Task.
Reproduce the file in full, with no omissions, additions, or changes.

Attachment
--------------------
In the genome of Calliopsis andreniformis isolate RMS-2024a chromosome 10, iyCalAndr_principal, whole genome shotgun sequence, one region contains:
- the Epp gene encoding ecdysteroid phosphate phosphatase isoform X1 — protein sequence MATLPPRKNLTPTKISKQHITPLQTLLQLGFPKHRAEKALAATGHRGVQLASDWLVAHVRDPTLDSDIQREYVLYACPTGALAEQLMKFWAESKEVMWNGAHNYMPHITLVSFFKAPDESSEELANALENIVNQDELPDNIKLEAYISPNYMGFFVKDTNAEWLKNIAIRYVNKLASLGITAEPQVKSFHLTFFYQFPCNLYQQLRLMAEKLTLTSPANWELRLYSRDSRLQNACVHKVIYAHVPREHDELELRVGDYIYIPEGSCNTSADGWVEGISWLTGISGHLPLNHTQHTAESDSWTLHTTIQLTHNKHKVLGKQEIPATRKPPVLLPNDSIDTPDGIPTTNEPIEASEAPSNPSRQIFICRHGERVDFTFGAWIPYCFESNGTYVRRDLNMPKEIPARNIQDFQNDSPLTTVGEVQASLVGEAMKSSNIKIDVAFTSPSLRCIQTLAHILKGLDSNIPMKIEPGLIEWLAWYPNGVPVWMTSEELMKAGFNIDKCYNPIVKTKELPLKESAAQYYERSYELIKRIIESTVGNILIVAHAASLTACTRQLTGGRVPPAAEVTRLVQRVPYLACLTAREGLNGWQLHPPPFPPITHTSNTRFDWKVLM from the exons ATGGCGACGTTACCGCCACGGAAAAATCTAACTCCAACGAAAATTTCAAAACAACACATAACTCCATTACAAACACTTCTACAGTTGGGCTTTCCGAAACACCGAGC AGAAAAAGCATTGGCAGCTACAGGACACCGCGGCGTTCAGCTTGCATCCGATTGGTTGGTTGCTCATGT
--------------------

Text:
In the genome of Calliopsis andreniformis isolate RMS-2024a chromosome 10, iyCalAndr_principal, whole genome shotgun sequence, one region contains:
- the Epp gene encoding ecdysteroid phosphate phosphatase isoform X1 — protein sequence MATLPPRKNLTPTKISKQHITPLQTLLQLGFPKHRAEKALAATGHRGVQLASDWLVAHVRDPTLDSDIQREYVLYACPTGALAEQLMKFWAESKEVMWNGAHNYMPHITLVSFFKAPDESSEELANALENIVNQDELPDNIKLEAYISPNYMGFFVKDTNAEWLKNIAIRYVNKLASLGITAEPQVKSFHLTFFYQFPCNLYQQLRLMAEKLTLTSPANWELRLYSRDSRLQNACVHKVIYAHVPREHDELELRVGDYIYIPEGSCNTSADGWVEGISWLTGISGHLPLNHTQHTAESDSWTLHTTIQLTHNKHKVLGKQEIPATRKPPVLLPNDSIDTPDGIPTTNEPIEASEAPSNPSRQIFICRHGERVDFTFGAWIPYCFESNGTYVRRDLNMPKEIPARNIQDFQNDSPLTTVGEVQASLVGEAMKSSNIKIDVAFTSPSLRCIQTLAHILKGLDSNIPMKIEPGLIEWLAWYPNGVPVWMTSEELMKAGFNIDKCYNPIVKTKELPLKESAAQYYERSYELIKRIIESTVGNILIVAHAASLTACTRQLTGGRVPPAAEVTRLVQRVPYLACLTAREGLNGWQLHPPPFPPITHTSNTRFDWKVLM from the exons ATGGCGACGTTACCGCCACGGAAAAATCTAACTCCAACGAAAATTTCAAAACAACACATAACTCCATTACAAACACTTCTACAGTTGGGCTTTCCGAAACACCGAGC AGAAAAAGCATTGGCAGCTACAGGACACCGCGGCGTTCAGCTTGCATCCGATTGGTTGGTTGCTCATGT